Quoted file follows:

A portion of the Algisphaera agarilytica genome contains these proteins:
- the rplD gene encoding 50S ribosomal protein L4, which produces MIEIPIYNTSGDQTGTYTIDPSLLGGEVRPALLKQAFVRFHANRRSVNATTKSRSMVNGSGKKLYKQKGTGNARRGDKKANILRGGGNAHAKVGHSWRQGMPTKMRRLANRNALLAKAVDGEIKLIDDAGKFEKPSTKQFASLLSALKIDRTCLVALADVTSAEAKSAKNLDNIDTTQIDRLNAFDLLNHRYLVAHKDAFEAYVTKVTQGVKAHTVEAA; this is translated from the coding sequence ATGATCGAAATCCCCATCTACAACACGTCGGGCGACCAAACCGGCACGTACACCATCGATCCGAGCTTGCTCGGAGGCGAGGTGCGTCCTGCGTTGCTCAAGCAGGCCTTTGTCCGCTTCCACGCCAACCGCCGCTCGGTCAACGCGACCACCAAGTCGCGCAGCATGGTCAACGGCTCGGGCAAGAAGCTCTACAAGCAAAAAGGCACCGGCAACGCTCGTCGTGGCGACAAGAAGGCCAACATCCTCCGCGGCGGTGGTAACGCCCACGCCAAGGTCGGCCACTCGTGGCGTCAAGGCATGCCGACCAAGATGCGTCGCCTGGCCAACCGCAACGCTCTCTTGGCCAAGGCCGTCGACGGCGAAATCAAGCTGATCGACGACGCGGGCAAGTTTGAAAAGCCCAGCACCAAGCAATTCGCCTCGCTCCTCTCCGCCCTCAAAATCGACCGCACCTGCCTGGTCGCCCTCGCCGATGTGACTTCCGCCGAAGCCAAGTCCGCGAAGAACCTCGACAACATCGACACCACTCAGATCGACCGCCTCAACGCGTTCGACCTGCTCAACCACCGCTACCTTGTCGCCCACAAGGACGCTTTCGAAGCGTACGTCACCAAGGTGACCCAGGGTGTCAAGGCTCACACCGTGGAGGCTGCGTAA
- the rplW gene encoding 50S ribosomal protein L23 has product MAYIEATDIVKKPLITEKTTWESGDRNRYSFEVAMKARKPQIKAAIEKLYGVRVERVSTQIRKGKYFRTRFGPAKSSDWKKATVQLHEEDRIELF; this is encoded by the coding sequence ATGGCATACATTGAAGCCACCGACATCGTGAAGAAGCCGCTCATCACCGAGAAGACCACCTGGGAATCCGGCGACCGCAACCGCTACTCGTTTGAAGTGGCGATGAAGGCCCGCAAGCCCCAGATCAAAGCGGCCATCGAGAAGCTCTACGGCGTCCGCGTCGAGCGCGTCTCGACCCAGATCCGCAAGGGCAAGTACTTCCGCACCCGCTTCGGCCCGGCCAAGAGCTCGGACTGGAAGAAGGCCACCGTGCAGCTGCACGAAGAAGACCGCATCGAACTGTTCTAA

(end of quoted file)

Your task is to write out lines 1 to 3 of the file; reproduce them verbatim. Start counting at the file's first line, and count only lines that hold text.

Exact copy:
A portion of the Algisphaera agarilytica genome contains these proteins:
- the rplD gene encoding 50S ribosomal protein L4, which produces MIEIPIYNTSGDQTGTYTIDPSLLGGEVRPALLKQAFVRFHANRRSVNATTKSRSMVNGSGKKLYKQKGTGNARRGDKKANILRGGGNAHAKVGHSWRQGMPTKMRRLANRNALLAKAVDGEIKLIDDAGKFEKPSTKQFASLLSALKIDRTCLVALADVTSAEAKSAKNLDNIDTTQIDRLNAFDLLNHRYLVAHKDAFEAYVTKVTQGVKAHTVEAA; this is translated from the coding sequence ATGATCGAAATCCCCATCTACAACACGTCGGGCGACCAAACCGGCACGTACACCATCGATCCGAGCTTGCTCGGAGGCGAGGTGCGTCCTGCGTTGCTCAAGCAGGCCTTTGTCCGCTTCCACGCCAACCGCCGCTCGGTCAACGCGACCACCAAGTCGCGCAGCATGGTCAACGGCTCGGGCAAGAAGCTCTACAAGCAAAAAGGCACCGGCAACGCTCGTCGTGGCGACAAGAAGGCCAACATCCTCCGCGGCGGTGGTAACGCCCACGCCAAGGTCGGCCACTCGTGGCGTCAAGGCATGCCGACCAAGATGCGTCGCCTGGCCAACCGCAACGCTCTCTTGGCCAAGGCCGTCGACGGCGAAATCAAGCTGATCGACGACGCGGGCAAGTTTGAAAAGCCCAGCACCAAGCAATTCGCCTCGCTCCTCTCCGCCCTCAAAATCGACCGCACCTGCCTGGTCGCCCTCGCCGATGTGACTTCCGCCGAAGCCAAGTCCGCGAAGAACCTCGACAACATCGACACCACTCAGATCGACCGCCTCAACGCGTTCGACCTGCTCAACCACCGCTACCTTGTCGCCCACAAGGACGCTTTCGAAGCGTACGTCACCAAGGTGACCCAGGGTGTCAAGGCTCACACCGTGGAGGCTGCGTAA
- the rplW gene encoding 50S ribosomal protein L23 has product MAYIEATDIVKKPLITEKTTWESGDRNRYSFEVAMKARKPQIKAAIEKLYGVRVERVSTQIRKGKYFRTRFGPAKSSDWKKATVQLHEEDRIELF; this is encoded by the coding sequence ATGGCATACATTGAAGCCACCGACATCGTGAAGAAGCCGCTCATCACCGAGAAGACCACCTGGGAATCCGGCGACCGCAACCGCTACTCGTTTGAAGTGGCGATGAAGGCCCGCAAGCCCCAGATCAAAGCGGCCATCGAGAAGCTCTACGGCGTCCGCGTCGAGCGCGTCTCGACCCAGATCCGCAAGGGCAAGTACTTCCGCACCCGCTTCGGCCCGGCCAAGAGCTCGGACTGGAAGAAGGCCACCGTGCAGCTGCACGAAGAAGACCGCATCGAACTGTTCTAA